In 2009, UK native Graham Hughes set off on a journey that had never been undertaken before in modern history. The adventurer was determined to visit and explore every one of the 193 member nations of the UN plus Vatican City, Western Sahara, Taiwan, Kosovo, Palestine, Scotland, Wales and Northern Ireland. The goal was to visit every single nation in the world without setting foot on a plane. He’d travel by boat, bike, bus, and even his own two feet in order to check out every single country on Earth. And he did it. Here, for your consideration are some of Hughes’ stories, tips, and tricks for the next time you’ve got your own fair share of wanderlust.
1. It Helps to Be Exceptionally Lucky
It’s important to point out that there is literally a landfill’s worth of things that could go wrong undertaking the journey Hughes went to. Even barring the fact that he could have gotten shot for even entering some of these places, there’s disease, there’s robbery, there’s accidents of every kind of vehicle. None of that happened to Hughes, for which he counts himself extremely lucky.
2. The Trip Began on January 1, 2009
Against the advice of basically everyone he knew, Hughes began his journey at the southern tip of South America, in Argentina. That morning, he took a ferry across the River Plate into Uruguay. And the rest is history.
3. To Do It Right You Gotta Do It Cheap
If you’ve got a trust fund waiting to be drained, you can ignore this step. However, if you’re like the majority of people in the world, you’ll want to do what Hughes did and impose a small weekly budget on yourself. Hughes’ budget was $150 a week, which meant that in several locations he had to rely on the kindness of strangers, a move that immersed him in the culture to an incredible extent.
4. Expect to Get Arrested … A Lot
In the quest to set foot in every country, you’ll inevitably break the law. It’s impossible to take this journey legally, and that’s without considering your presence in a foreign country draws undue suspicion. During his trip, Hughes was arrested on the Russian border for wading across a river and he was detained as a spy more than once.
5. Just Embrace the Danger
If you’re determined to get across the globe without taking flight, then you’re going to need to take some travel chances. At one point during his journey, he actually paid Senegalese fishermen to take him across more than 350 miles of open ocean. Their boat, a wooden pirogue had no radio, no satellite phone, no distress beacon, and an outboard motor.
6. He Had to Sneak Into Cuba
Of the several countries that Hughes wasn’t technically invited to, Cuba was the first on Hughes’ list. He traveled to the island nation from Florida’s Key West in order to get past American officials who have barred entry into the country.
7. Act Out of Character
At one point during Hughes’ odyssey, he briefly joined a tribe of tree-bark worshippers in Gabon, a small country in central Africa. He played cricket in Sri Lanka, he got drunk on rum the Seychelles, he swam in Palau’s Jellyfish Lake, and a ton more.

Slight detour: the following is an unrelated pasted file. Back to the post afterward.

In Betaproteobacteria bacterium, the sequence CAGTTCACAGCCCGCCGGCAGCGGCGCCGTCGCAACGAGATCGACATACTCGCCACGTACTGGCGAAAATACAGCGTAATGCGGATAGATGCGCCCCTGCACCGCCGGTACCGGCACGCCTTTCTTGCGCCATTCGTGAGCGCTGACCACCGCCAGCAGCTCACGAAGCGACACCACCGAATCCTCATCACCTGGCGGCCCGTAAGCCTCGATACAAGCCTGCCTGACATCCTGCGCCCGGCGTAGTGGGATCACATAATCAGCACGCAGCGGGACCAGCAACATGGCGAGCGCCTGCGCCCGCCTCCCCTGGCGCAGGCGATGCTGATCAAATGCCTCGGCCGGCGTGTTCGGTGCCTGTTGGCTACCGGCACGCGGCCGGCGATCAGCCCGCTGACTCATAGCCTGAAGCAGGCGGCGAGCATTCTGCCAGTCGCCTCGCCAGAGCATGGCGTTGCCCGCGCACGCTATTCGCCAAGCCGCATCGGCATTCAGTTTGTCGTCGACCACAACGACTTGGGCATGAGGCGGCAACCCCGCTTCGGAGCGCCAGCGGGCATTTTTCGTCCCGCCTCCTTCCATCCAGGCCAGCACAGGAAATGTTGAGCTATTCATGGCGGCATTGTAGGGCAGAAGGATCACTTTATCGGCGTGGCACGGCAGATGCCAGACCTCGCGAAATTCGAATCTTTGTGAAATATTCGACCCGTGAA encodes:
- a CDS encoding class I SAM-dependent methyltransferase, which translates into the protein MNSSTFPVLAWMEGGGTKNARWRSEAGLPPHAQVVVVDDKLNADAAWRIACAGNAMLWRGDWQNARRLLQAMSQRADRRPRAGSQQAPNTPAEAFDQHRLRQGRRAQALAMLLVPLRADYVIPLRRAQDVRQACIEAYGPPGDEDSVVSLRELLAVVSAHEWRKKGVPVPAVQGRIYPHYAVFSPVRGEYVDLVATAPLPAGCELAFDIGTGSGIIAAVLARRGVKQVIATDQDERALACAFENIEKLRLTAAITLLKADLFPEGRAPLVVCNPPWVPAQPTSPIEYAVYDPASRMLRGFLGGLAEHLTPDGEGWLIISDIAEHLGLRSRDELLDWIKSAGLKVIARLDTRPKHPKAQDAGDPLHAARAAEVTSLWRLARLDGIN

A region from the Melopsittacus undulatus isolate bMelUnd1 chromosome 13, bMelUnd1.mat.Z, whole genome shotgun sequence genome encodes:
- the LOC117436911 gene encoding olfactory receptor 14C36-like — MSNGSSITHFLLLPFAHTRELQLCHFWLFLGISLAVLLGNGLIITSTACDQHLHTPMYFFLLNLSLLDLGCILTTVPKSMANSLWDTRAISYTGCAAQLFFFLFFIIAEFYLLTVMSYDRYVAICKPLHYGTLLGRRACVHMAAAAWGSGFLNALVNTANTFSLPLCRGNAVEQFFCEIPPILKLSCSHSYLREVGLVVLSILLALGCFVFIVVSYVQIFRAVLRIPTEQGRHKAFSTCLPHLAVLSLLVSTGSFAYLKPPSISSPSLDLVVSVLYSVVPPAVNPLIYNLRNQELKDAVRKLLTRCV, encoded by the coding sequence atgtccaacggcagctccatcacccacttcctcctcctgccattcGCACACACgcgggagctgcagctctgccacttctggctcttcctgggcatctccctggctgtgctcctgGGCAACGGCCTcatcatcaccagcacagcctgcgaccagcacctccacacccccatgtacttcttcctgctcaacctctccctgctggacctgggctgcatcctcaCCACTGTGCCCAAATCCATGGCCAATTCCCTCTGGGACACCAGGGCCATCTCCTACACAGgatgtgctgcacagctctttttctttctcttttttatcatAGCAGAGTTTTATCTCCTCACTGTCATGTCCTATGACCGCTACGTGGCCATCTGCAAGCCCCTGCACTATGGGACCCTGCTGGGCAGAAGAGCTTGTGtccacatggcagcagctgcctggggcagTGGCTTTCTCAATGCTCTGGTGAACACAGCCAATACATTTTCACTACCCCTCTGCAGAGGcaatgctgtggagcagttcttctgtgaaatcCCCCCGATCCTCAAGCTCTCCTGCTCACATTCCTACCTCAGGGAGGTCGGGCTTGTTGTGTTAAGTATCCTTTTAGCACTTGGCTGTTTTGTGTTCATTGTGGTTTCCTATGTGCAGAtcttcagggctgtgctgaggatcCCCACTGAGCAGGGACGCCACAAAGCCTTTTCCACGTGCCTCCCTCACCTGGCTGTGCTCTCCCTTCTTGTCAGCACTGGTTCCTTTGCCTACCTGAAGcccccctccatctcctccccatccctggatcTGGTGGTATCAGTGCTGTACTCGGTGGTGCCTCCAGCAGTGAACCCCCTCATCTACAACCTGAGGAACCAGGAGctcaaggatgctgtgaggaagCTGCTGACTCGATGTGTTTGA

8. Never, Ever Take Your Eyes Off Your Passport
As he began exploring the African continent, Hughes actually misplaced his passport, a move that threatened to derail his progress and rob him of a memento that proved he’d completed his epic task. Fortunately, Hughes got mad lucky and his passport was discovered in Mozambique.
9. Don’t Judge People By the Actions of Their Country
Hughes says that along the way, one of his biggest takeaways was the nearly universal friendliness with which he was greeted. School kids in Afghanistan swarmed him. Iranians initiated a snowball fight. The destitute people of South Sudan greeted him with wine and sandwiches. His overarching impression during the trip was that — regardless of the impression one might get from the media — the world is largely filled with good people who simply want to do the right thing.
10. Go At It Alone
It might be tempting to bring along a companion for a similar journey, but you should strongly consider setting out by yourself. Your journey will be more malleable that way, and you’ll find that you naturally seek out the company of the locals. In fact, Hughes himself says that one of his underlying goals was, “to show that the world is not some big, scary place, but in fact is full of people who want to help you even if you are a stranger.”
11. A Journey By the Numbers
It took Hughes 4 years and 31 days to travel to 201 countries beginning in Uruguay. During the trip, his sister passed away from cancer (he calls that his lowest moment) and his father underwent a triple bypass surgery. His expedition was unique, though, as Hughes promised. He earned a Guinness World Record for visiting the most countries by scheduled ground transportation in a single year.